(552i) Studying the Orientation of a Janus Particle Near a Wall Under Varying Flow Conditions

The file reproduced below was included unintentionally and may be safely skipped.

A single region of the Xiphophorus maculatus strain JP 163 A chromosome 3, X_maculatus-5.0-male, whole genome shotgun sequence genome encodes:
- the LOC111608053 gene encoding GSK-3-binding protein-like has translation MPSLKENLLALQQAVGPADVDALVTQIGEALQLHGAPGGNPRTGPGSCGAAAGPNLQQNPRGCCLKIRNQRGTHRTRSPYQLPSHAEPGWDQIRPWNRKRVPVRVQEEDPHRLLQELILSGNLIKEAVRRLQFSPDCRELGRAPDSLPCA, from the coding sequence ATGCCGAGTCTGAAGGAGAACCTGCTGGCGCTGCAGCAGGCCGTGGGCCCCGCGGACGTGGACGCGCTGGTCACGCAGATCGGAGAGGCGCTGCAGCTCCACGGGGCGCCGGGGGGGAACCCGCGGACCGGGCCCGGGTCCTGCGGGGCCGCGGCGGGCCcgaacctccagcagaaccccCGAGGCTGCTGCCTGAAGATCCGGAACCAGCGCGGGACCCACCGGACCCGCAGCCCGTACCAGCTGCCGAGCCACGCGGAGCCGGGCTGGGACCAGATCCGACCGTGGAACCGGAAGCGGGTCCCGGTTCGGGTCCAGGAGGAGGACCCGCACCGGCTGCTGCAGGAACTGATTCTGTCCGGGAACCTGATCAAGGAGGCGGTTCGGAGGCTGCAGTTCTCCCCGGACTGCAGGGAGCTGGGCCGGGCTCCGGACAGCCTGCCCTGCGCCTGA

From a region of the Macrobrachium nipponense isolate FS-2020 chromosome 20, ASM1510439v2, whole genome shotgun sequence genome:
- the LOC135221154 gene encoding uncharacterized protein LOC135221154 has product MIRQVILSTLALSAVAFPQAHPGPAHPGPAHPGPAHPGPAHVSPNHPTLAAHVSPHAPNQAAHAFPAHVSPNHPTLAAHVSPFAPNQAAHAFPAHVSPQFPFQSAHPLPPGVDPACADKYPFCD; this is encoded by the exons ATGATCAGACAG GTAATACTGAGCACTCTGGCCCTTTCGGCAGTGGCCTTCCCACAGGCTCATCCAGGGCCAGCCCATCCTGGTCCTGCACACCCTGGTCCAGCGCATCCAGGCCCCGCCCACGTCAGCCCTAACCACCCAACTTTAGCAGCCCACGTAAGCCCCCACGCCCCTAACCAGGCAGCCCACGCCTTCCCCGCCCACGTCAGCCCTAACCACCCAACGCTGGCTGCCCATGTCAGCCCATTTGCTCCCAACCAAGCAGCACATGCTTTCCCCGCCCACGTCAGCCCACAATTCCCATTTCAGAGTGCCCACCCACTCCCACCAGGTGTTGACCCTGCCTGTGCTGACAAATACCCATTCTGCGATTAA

Colloidal particles with directional interactions have been the subject of growing interest in the soft matter field. The interest stems from the potential that directional interactions might be a useful tool to engineer the self-assembly behavior or phase diagram in a dense system of particles. A simple way to achieve biased interactions between two particles and/or a particle and a wall, is to fabricate anisotropic particles such as Janus particles by creating a patch that covers 50% of the particle surface. In this context, motivated by the biased interaction between a Janus particle and a wall, we aim to study the impact of this interaction on the orientation of a Janus particle near a wall under varying flow conditions. We have experimentally fabricated Janus particles and studied their orientation near a wall with and without flow and observed different preferential orientation as a function of flow. In order to better understand the interaction between the particle and the wall and its impact on particle orientation, we will employ the Kern-Frankel model, which is frequently used in colloidal systems to describe the directional interaction between colloids and surfaces, in Brownian Dynamics simulations.